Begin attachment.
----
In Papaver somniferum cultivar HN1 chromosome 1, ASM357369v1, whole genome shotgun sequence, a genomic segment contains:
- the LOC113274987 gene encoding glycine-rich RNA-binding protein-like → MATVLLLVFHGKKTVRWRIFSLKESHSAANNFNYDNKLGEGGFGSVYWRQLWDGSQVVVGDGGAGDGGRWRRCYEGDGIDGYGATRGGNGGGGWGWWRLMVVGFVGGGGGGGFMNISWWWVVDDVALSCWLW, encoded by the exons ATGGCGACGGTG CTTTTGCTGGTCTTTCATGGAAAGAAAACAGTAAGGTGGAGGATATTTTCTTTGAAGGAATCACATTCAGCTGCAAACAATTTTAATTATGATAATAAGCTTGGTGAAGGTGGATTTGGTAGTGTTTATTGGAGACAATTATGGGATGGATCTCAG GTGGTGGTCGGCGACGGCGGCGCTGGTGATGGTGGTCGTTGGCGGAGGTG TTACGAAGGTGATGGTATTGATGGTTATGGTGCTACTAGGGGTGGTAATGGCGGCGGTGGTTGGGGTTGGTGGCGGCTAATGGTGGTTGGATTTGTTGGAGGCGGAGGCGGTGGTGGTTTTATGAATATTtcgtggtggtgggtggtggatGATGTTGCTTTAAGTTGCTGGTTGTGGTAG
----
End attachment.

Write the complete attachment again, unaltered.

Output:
In Papaver somniferum cultivar HN1 chromosome 1, ASM357369v1, whole genome shotgun sequence, a genomic segment contains:
- the LOC113274987 gene encoding glycine-rich RNA-binding protein-like → MATVLLLVFHGKKTVRWRIFSLKESHSAANNFNYDNKLGEGGFGSVYWRQLWDGSQVVVGDGGAGDGGRWRRCYEGDGIDGYGATRGGNGGGGWGWWRLMVVGFVGGGGGGGFMNISWWWVVDDVALSCWLW, encoded by the exons ATGGCGACGGTG CTTTTGCTGGTCTTTCATGGAAAGAAAACAGTAAGGTGGAGGATATTTTCTTTGAAGGAATCACATTCAGCTGCAAACAATTTTAATTATGATAATAAGCTTGGTGAAGGTGGATTTGGTAGTGTTTATTGGAGACAATTATGGGATGGATCTCAG GTGGTGGTCGGCGACGGCGGCGCTGGTGATGGTGGTCGTTGGCGGAGGTG TTACGAAGGTGATGGTATTGATGGTTATGGTGCTACTAGGGGTGGTAATGGCGGCGGTGGTTGGGGTTGGTGGCGGCTAATGGTGGTTGGATTTGTTGGAGGCGGAGGCGGTGGTGGTTTTATGAATATTtcgtggtggtgggtggtggatGATGTTGCTTTAAGTTGCTGGTTGTGGTAG